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We caught up with top-selling novelist Lesley Pearse to chat about her new novel Dead to Me, which is out now.
Dead to Me is your 24th novel, which is an impressive feat. Do you still have any unresolved writing ambitions?
Only to see a film made of one of my books. That would be the icing on the cake.
This novel features two very distinctive places; South East London and Torquay in Devon. Do these places have special significance to you?
Both places have special significance. South London because I lived there age 11 to 16, a formative period in a child/teenager’s life. Like my heroine Verity, I felt I’d been forced to live there and it was an unhappy time for me. My only escape was Manor House Library. On Saturday and school holidays I often stayed there all day. However, while I was writing the book I found myself strangely nostalgic for Blackheath and Greenwich, so I guess there were some good times there. As for Torquay, that is all happy stuff; we often went there for the day when my children were small and I loved it. I had always had the ambition to live by the sea, so I bought a holiday home first. I loved walking the dog along the prom later at night, or on the beach in winter, and I soon found I was spending more time here than in my real home near Bath. So I sold that cottage and found a permanent home on a cliff top at Babbacombe Bay. The view is outstanding; I never get bored of it. Another reason that I used both Torquay and South East London in the new book is because total contrasts are good. One of the girls in the story is sent to stay with a foster mother in Babbacombe when she gets into trouble with the law. I put myself in her shoes to look at the differences between Devon and London, slum life and middle-class comforts. It would have seemed like heaven to a girl from a poor home.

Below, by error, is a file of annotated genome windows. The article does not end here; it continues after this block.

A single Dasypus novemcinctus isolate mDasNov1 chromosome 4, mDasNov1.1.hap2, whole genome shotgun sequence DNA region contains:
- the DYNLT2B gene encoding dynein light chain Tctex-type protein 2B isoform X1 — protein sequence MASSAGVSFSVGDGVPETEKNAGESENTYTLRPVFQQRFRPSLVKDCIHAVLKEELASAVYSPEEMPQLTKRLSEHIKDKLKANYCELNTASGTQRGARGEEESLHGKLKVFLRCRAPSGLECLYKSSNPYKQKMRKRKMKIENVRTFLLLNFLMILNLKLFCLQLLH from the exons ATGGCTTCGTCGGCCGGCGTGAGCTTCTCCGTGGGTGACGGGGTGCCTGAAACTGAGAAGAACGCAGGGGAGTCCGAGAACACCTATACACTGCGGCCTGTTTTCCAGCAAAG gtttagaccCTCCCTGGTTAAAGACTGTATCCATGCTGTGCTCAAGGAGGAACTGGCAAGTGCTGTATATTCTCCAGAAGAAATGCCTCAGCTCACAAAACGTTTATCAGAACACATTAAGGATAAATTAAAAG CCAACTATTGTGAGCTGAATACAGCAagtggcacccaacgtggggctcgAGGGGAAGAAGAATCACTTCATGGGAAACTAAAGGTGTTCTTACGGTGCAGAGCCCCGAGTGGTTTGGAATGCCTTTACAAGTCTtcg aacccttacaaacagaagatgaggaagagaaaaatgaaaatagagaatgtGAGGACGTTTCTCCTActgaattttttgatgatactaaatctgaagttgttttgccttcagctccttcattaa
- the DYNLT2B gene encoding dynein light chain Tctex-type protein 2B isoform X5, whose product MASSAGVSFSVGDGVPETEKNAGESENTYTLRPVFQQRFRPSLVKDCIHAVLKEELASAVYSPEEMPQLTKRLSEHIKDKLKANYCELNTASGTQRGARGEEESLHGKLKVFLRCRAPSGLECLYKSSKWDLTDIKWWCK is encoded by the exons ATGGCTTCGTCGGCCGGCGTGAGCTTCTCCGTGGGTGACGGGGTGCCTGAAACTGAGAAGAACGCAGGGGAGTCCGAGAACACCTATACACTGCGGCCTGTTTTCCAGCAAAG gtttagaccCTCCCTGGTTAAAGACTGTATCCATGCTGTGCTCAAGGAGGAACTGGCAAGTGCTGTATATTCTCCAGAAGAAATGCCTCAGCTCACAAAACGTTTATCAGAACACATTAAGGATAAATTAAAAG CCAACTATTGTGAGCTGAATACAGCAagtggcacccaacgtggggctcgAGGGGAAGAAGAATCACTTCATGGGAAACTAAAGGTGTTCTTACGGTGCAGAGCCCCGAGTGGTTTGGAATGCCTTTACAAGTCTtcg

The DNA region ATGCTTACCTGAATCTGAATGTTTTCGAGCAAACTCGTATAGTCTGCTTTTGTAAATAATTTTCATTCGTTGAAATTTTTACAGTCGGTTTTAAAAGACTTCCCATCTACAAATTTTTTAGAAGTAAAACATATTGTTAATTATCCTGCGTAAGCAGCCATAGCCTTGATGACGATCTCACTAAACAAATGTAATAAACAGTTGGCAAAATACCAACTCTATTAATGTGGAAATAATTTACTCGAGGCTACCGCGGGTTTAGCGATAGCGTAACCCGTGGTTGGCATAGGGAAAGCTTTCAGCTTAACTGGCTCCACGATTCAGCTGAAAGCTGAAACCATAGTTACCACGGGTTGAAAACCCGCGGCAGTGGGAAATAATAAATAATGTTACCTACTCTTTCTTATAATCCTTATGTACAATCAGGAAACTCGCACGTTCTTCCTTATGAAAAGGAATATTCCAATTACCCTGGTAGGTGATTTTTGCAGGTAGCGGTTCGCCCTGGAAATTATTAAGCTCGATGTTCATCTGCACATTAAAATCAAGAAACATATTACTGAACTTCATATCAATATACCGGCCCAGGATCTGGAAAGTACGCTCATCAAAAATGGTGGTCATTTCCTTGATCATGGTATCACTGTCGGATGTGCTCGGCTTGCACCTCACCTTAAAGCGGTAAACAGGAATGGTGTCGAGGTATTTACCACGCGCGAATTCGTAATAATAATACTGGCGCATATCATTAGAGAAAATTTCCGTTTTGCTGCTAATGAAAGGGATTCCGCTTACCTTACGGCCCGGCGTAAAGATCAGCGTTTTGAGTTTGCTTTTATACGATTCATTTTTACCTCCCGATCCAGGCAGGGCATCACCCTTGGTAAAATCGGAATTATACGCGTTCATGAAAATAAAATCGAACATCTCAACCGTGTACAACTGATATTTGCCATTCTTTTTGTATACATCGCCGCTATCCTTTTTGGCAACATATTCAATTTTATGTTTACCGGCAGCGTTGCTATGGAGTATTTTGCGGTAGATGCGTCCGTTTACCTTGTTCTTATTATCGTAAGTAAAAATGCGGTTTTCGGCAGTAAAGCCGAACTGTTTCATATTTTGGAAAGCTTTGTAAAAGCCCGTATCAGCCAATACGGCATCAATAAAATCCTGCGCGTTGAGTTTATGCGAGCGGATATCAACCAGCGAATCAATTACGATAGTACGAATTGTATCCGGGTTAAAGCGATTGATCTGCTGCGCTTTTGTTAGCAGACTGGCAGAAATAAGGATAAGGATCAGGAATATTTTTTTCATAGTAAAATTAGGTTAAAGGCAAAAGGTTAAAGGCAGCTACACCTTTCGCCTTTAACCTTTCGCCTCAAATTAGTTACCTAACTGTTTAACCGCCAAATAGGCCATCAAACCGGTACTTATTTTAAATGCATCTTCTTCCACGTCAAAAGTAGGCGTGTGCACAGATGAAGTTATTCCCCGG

Dead to Me is set in the run-up to, and during, World War Two. Why did you decide to set the book then and did you do lots of research?
I like writing about wartime, it makes wonderful drama. Over the years I’ve done endless research on the war, so for this book I didn’t have to do as much as I usually do. However, there were a couple of very serious bombings here in Torquay that I discovered and I’ve used them, if only to show people that even sleepy seaside towns didn’t get off scot-free during the war.
Friendship is always an important theme in your books, and Verity and Ruby’s friendship is a potent one. What inspired you to write about two girls from very different social circumstances?
Again its drama. There is something very potent about the differences between rich and poor. Also how a friendship between two such people can forge far greater understanding of each other.
What next? Is the 25th novel underway and are there any sneaky previews you can give us?
It’s going to be called The Woman in the Wood, and the central character is this strange woman who lives alone in a shack in the New Forest. Why is she there? Who is she? At present even I can’t answer those questions, but watch this space.
Dead to Me by Lesley Pearse is published by Michael Joseph on 14 July price £18.99 hardback.